By Jan H. Schut
High value microlayer films have been made commercially for over a decade, with up to 500 microlayers. But they’re all cast films made horizontally through flat dies. Microlayer blown films, made with round dies, have been under development for almost as long, but are much more difficult because the flow paths through a round die disrupt the microlayers. Microlayer blown film would have certain efficiencies over microlayer cast film, such as no edge trim waste, more efficient product changovers, and more even biaxial orientation.
Over the past three years, however, a major packaging player has quietly commercialized the world’s first microlayer films made with a round die. During 2009 and 2010, the Cryovac division of Sealed Air in Duncan, S.C., (www.cryovac.com) began making microlayer shrink films, called CT-301 and CT-501. CT stands for Cryovac Technology Platform referring to the microlayer core. The first Material Safety Data Sheets for CT-301 and 501 are dated May 20, 2009, so testing may have begun then.
CT-301 was announced in France in February 2010 and in September 2010 in the U.S. CT-501 and a third microlayer film, CT-701, were announced in October 2010 in the U.S. The MSDS for CT-701 is dated Dec. 15, 2010. None of the announcements, however, generated any reports on the technical significance of the films.
The three films are “based on the patent-pending Sealed Air micro-layering technology platform,” according to Cryovac. They are believed to have 25 microlayers plus two other layers on either side, or 29 layers in all. Cryovac’s published patent application describes creating a microlayer core on a separate “forming stem.” This microlayer fluid mass then enters the flow between other layers inside the coex die.
Cryovac’s epic achievement is the first commercial extrusion of anything with more than 11 layers through a round die. CT-301 and CT-501 are attention getting for a combination of thin gauge (0.30 mil), high Elmendorf tear strength and ability to work in automatic shrink wrap machinery, which no shrink film could do before, according to Cryovac’s patent application (U.S. Pat. Applic. # 2010/0227136 Sept. 9, 2010). The application for “Multilayer, Heat-Shrinkable Film Comprising a Plurality of Microlayers” describes such significant improvement in Elmendorf tear that the films can be down-gauged 50% and have the same properties (Elmendorf tear of at least 10 grams) and the same performance.
Thinner, lighter weight films mean source reduction, longer rolls, longer between roll changes, lower transportation and storage cost for customers. A CT film distributor, for example, advertises that a roll of CT-301 is 2667 meters long vs 1332 meters long for a roll of standard shrink film with the same performance. CT-301 also has moisture and oxygen barrier properties (see table). CT-501 is described in Cryovac literature as a “breakthrough” shrink film, which is “softer shrinking.” CT-701 has oxygen and moisture barrier like CT-301, but is stiffer for high-speed automatic wrapping.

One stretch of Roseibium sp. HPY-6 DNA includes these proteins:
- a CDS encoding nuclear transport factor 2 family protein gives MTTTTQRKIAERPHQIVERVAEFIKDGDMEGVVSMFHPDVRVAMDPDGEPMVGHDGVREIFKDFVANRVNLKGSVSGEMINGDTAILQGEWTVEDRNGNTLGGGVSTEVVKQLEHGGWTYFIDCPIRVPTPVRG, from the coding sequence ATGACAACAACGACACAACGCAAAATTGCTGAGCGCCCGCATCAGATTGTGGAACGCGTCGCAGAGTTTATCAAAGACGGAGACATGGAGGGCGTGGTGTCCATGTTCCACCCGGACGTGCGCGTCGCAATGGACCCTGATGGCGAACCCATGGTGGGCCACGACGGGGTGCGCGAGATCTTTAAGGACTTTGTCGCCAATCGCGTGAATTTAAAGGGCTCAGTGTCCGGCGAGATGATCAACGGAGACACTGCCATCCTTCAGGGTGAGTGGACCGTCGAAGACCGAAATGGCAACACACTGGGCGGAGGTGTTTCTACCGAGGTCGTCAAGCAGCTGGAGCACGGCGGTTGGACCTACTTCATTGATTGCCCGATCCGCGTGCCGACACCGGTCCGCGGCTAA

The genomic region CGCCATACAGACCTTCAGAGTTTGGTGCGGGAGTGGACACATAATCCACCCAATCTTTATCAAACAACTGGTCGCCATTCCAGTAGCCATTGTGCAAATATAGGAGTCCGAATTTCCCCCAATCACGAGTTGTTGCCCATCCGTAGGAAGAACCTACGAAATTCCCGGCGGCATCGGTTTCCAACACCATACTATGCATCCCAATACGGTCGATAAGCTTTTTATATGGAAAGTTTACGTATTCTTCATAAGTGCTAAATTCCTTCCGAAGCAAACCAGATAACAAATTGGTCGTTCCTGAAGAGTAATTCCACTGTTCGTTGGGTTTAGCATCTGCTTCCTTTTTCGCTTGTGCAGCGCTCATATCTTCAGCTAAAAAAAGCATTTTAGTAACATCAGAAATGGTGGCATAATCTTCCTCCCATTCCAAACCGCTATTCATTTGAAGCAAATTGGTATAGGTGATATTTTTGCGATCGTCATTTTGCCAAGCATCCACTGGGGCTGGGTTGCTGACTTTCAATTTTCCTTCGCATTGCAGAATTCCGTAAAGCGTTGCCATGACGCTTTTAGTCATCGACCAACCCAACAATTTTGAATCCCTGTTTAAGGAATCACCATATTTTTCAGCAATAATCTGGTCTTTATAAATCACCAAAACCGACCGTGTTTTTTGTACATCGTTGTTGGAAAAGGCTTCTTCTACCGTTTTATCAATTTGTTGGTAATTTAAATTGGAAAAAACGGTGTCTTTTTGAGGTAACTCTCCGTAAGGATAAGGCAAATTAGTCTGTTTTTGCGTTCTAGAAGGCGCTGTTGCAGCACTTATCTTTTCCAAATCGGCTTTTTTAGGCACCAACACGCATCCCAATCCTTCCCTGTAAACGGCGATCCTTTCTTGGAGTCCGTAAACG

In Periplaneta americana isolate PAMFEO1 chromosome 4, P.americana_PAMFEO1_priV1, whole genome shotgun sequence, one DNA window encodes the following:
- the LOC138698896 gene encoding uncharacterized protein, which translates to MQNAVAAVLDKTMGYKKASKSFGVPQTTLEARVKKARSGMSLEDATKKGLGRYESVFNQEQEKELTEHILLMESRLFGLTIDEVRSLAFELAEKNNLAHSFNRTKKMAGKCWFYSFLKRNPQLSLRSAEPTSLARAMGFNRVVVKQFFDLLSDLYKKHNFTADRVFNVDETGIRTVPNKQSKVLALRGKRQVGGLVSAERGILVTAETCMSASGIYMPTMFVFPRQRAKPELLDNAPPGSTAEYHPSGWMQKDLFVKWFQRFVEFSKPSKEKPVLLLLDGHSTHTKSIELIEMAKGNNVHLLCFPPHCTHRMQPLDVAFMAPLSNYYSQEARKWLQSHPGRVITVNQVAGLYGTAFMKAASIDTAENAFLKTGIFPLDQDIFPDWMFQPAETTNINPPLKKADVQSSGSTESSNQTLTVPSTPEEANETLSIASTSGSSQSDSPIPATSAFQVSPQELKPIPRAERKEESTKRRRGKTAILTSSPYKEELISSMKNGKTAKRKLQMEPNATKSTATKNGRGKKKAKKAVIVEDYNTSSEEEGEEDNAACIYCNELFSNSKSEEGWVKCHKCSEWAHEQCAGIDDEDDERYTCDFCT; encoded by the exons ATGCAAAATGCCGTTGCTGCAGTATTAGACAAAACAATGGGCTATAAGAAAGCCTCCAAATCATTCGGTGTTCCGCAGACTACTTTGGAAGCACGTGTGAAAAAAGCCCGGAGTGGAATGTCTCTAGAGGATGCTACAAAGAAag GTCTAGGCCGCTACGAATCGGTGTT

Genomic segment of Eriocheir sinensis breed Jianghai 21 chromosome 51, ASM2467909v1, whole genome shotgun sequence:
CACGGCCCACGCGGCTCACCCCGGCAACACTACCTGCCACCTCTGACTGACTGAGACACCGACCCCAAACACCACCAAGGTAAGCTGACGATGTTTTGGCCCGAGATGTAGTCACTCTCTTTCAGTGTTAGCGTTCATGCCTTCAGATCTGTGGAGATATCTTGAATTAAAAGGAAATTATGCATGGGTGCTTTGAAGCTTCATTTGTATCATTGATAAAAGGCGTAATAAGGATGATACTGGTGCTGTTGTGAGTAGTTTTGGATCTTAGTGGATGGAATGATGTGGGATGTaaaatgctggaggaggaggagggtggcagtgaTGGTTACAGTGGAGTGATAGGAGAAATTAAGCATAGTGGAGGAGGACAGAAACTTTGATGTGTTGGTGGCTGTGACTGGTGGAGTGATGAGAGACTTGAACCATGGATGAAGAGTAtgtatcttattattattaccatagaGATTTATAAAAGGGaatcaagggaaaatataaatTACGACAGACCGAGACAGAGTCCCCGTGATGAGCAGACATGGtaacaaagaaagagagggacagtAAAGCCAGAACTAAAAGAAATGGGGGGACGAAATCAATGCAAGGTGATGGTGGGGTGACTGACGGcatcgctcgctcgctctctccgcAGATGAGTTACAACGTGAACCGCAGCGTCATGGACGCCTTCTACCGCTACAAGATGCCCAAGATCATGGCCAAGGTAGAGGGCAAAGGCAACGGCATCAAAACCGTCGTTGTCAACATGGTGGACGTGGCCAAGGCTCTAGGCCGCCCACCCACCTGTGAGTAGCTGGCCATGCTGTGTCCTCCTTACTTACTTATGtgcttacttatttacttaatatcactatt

FOUR BIG SURPRISES
The scale-up to commercial production must have been exciting. Even allowing for dramatic flair on the part of the patent’s authors, the wording of the shrink film patent application exudes a sense of genuine surprise not found in Cryovac’s original patent application on the microlayer blown film die, which published only six months earlier.
The inventors use the words ‘surprisingly’ and ‘unexpected’ a half a dozen times. “Surprisingly, it was discovered that the inclusion of a plurality of microlayers in a heat-shrinkable film enabled the thickness, and therefore polymer usage, of such film to be reduced by up to 50%, yet still perform as well as an otherwise identical film having twice the thickness and twice the polymer usage,” the inventors say.
Shrink films are made by a two-step process in which a thick tape-like film is extruded downward, quenched in a water bath, then reheated and inflated to orient it and set a certain level of shrink tension into it. Cryovac’s process patent application (WO 2010/101895 A1, Sept. 10, 2010) and microlayer die patent application describe a discontinuous double-bubble process, blowing an initial tape-like bubble, then winding it on rolls to be oriented later to finished size.
“Surprisingly” the inventors found the microlayer shrink films could be stretched a second time up to 36 times their original size, whereas the same film without microlayers could be stretched only up to 25 times. Maximum width for CT films is 1610 mm.
More surprises were in store for the inventors. “A further unexpected benefit,” the inventors say, was that microlayers allowed relatively inexpensive polyethylene to be used and still “unexpectedly improved the Elmendorf Tear of such films, thereby eliminating the need to use expensive and exotic resins (like octenes) to achieve high performance.” Finally, microlayers allow scrap to be reprocessed even in 0.3 mil shrink films, which wasn’t possible at all before. “Surprisingly, the inventors discovered” that they could use 50% reprocessed micro-layer film and 50% LLDPE as one of the alternating microlayers and achieve an overall scrap content of 12.5 wt% of the entire film structure.